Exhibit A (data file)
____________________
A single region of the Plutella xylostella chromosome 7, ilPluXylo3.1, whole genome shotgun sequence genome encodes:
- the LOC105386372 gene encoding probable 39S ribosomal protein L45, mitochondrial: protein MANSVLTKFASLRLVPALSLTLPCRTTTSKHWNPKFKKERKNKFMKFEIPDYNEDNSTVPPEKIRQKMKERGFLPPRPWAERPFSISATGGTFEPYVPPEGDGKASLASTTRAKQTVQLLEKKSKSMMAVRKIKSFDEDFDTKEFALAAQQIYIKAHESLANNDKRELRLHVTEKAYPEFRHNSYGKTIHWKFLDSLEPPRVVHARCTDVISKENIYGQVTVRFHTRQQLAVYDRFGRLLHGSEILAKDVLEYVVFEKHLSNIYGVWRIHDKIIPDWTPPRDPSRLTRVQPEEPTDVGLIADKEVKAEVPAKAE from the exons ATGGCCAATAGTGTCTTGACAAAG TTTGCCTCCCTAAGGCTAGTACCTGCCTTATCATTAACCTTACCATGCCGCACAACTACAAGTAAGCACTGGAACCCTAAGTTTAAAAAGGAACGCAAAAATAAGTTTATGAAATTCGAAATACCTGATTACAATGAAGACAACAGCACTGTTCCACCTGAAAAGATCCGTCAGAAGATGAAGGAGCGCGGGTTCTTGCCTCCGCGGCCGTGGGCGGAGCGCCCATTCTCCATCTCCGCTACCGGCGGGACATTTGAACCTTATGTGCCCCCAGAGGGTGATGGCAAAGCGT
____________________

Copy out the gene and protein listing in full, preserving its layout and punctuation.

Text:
A single region of the Plutella xylostella chromosome 7, ilPluXylo3.1, whole genome shotgun sequence genome encodes:
- the LOC105386372 gene encoding probable 39S ribosomal protein L45, mitochondrial: protein MANSVLTKFASLRLVPALSLTLPCRTTTSKHWNPKFKKERKNKFMKFEIPDYNEDNSTVPPEKIRQKMKERGFLPPRPWAERPFSISATGGTFEPYVPPEGDGKASLASTTRAKQTVQLLEKKSKSMMAVRKIKSFDEDFDTKEFALAAQQIYIKAHESLANNDKRELRLHVTEKAYPEFRHNSYGKTIHWKFLDSLEPPRVVHARCTDVISKENIYGQVTVRFHTRQQLAVYDRFGRLLHGSEILAKDVLEYVVFEKHLSNIYGVWRIHDKIIPDWTPPRDPSRLTRVQPEEPTDVGLIADKEVKAEVPAKAE from the exons ATGGCCAATAGTGTCTTGACAAAG TTTGCCTCCCTAAGGCTAGTACCTGCCTTATCATTAACCTTACCATGCCGCACAACTACAAGTAAGCACTGGAACCCTAAGTTTAAAAAGGAACGCAAAAATAAGTTTATGAAATTCGAAATACCTGATTACAATGAAGACAACAGCACTGTTCCACCTGAAAAGATCCGTCAGAAGATGAAGGAGCGCGGGTTCTTGCCTCCGCGGCCGTGGGCGGAGCGCCCATTCTCCATCTCCGCTACCGGCGGGACATTTGAACCTTATGTGCCCCCAGAGGGTGATGGCAAAGCGT